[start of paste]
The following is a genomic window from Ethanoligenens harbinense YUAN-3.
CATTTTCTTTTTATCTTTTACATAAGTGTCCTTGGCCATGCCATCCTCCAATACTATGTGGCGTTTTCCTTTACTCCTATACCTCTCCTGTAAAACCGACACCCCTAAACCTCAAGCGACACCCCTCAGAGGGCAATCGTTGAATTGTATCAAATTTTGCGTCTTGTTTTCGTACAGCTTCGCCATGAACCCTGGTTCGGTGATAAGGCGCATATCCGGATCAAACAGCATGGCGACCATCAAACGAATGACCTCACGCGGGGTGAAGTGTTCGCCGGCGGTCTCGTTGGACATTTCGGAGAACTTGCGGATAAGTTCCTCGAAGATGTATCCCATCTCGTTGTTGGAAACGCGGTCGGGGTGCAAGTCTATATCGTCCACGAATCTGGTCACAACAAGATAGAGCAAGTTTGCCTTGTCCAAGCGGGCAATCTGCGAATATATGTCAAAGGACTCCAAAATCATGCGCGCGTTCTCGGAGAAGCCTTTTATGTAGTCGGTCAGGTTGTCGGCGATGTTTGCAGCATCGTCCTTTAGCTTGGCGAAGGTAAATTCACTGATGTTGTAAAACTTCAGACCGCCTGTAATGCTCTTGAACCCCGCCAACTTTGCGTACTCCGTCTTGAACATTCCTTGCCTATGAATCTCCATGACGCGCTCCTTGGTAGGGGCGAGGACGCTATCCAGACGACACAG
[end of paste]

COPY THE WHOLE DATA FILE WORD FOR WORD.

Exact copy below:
The following is a genomic window from Ethanoligenens harbinense YUAN-3.
CATTTTCTTTTTATCTTTTACATAAGTGTCCTTGGCCATGCCATCCTCCAATACTATGTGGCGTTTTCCTTTACTCCTATACCTCTCCTGTAAAACCGACACCCCTAAACCTCAAGCGACACCCCTCAGAGGGCAATCGTTGAATTGTATCAAATTTTGCGTCTTGTTTTCGTACAGCTTCGCCATGAACCCTGGTTCGGTGATAAGGCGCATATCCGGATCAAACAGCATGGCGACCATCAAACGAATGACCTCACGCGGGGTGAAGTGTTCGCCGGCGGTCTCGTTGGACATTTCGGAGAACTTGCGGATAAGTTCCTCGAAGATGTATCCCATCTCGTTGTTGGAAACGCGGTCGGGGTGCAAGTCTATATCGTCCACGAATCTGGTCACAACAAGATAGAGCAAGTTTGCCTTGTCCAAGCGGGCAATCTGCGAATATATGTCAAAGGACTCCAAAATCATGCGCGCGTTCTCGGAGAAGCCTTTTATGTAGTCGGTCAGGTTGTCGGCGATGTTTGCAGCATCGTCCTTTAGCTTGGCGAAGGTAAATTCACTGATGTTGTAAAACTTCAGACCGCCTGTAATGCTCTTGAACCCCGCCAACTTTGCGTACTCCGTCTTGAACATTCCTTGCCTATGAATCTCCATGACGCGCTCCTTGGTAGGGGCGAGGACGCTATCCAGACGACACAG